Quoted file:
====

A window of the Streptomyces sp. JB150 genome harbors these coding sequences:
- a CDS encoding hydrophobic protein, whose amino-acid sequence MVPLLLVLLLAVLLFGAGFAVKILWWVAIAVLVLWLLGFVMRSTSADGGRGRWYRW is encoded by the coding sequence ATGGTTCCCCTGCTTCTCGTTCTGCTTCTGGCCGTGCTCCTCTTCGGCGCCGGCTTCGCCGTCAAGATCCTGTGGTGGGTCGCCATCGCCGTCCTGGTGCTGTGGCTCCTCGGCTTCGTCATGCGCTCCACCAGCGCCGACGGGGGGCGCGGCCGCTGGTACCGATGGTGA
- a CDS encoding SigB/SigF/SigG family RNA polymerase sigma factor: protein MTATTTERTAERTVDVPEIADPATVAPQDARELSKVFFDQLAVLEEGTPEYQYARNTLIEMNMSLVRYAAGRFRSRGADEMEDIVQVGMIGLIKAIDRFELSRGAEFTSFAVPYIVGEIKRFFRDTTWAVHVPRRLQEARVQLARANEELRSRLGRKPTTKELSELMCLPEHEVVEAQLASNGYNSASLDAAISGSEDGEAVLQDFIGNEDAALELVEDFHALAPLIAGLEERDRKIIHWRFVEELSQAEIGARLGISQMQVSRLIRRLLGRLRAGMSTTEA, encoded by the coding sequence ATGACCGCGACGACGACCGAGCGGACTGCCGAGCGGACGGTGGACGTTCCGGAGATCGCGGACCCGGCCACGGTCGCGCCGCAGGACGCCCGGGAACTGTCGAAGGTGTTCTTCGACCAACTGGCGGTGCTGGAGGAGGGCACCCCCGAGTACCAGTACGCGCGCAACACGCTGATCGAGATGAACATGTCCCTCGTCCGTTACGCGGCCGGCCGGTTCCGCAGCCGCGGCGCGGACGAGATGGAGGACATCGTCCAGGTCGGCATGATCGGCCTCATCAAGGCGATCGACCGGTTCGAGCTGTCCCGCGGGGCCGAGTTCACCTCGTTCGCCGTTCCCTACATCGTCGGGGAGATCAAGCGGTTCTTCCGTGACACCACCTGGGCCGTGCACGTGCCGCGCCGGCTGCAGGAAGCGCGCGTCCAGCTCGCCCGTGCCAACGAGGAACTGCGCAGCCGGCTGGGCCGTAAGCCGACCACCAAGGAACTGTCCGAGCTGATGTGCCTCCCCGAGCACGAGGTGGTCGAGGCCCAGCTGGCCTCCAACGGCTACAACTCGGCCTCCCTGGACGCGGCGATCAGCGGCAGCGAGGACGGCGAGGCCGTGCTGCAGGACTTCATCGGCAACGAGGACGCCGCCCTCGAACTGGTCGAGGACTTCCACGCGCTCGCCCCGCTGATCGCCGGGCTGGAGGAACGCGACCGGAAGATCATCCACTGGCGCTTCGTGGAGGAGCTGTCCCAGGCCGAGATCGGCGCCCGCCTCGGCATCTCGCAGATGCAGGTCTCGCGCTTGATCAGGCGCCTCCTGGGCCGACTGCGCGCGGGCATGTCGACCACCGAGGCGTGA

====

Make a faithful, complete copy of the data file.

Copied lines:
A window of the Streptomyces sp. JB150 genome harbors these coding sequences:
- a CDS encoding hydrophobic protein, whose amino-acid sequence MVPLLLVLLLAVLLFGAGFAVKILWWVAIAVLVLWLLGFVMRSTSADGGRGRWYRW is encoded by the coding sequence ATGGTTCCCCTGCTTCTCGTTCTGCTTCTGGCCGTGCTCCTCTTCGGCGCCGGCTTCGCCGTCAAGATCCTGTGGTGGGTCGCCATCGCCGTCCTGGTGCTGTGGCTCCTCGGCTTCGTCATGCGCTCCACCAGCGCCGACGGGGGGCGCGGCCGCTGGTACCGATGGTGA
- a CDS encoding SigB/SigF/SigG family RNA polymerase sigma factor: protein MTATTTERTAERTVDVPEIADPATVAPQDARELSKVFFDQLAVLEEGTPEYQYARNTLIEMNMSLVRYAAGRFRSRGADEMEDIVQVGMIGLIKAIDRFELSRGAEFTSFAVPYIVGEIKRFFRDTTWAVHVPRRLQEARVQLARANEELRSRLGRKPTTKELSELMCLPEHEVVEAQLASNGYNSASLDAAISGSEDGEAVLQDFIGNEDAALELVEDFHALAPLIAGLEERDRKIIHWRFVEELSQAEIGARLGISQMQVSRLIRRLLGRLRAGMSTTEA, encoded by the coding sequence ATGACCGCGACGACGACCGAGCGGACTGCCGAGCGGACGGTGGACGTTCCGGAGATCGCGGACCCGGCCACGGTCGCGCCGCAGGACGCCCGGGAACTGTCGAAGGTGTTCTTCGACCAACTGGCGGTGCTGGAGGAGGGCACCCCCGAGTACCAGTACGCGCGCAACACGCTGATCGAGATGAACATGTCCCTCGTCCGTTACGCGGCCGGCCGGTTCCGCAGCCGCGGCGCGGACGAGATGGAGGACATCGTCCAGGTCGGCATGATCGGCCTCATCAAGGCGATCGACCGGTTCGAGCTGTCCCGCGGGGCCGAGTTCACCTCGTTCGCCGTTCCCTACATCGTCGGGGAGATCAAGCGGTTCTTCCGTGACACCACCTGGGCCGTGCACGTGCCGCGCCGGCTGCAGGAAGCGCGCGTCCAGCTCGCCCGTGCCAACGAGGAACTGCGCAGCCGGCTGGGCCGTAAGCCGACCACCAAGGAACTGTCCGAGCTGATGTGCCTCCCCGAGCACGAGGTGGTCGAGGCCCAGCTGGCCTCCAACGGCTACAACTCGGCCTCCCTGGACGCGGCGATCAGCGGCAGCGAGGACGGCGAGGCCGTGCTGCAGGACTTCATCGGCAACGAGGACGCCGCCCTCGAACTGGTCGAGGACTTCCACGCGCTCGCCCCGCTGATCGCCGGGCTGGAGGAACGCGACCGGAAGATCATCCACTGGCGCTTCGTGGAGGAGCTGTCCCAGGCCGAGATCGGCGCCCGCCTCGGCATCTCGCAGATGCAGGTCTCGCGCTTGATCAGGCGCCTCCTGGGCCGACTGCGCGCGGGCATGTCGACCACCGAGGCGTGA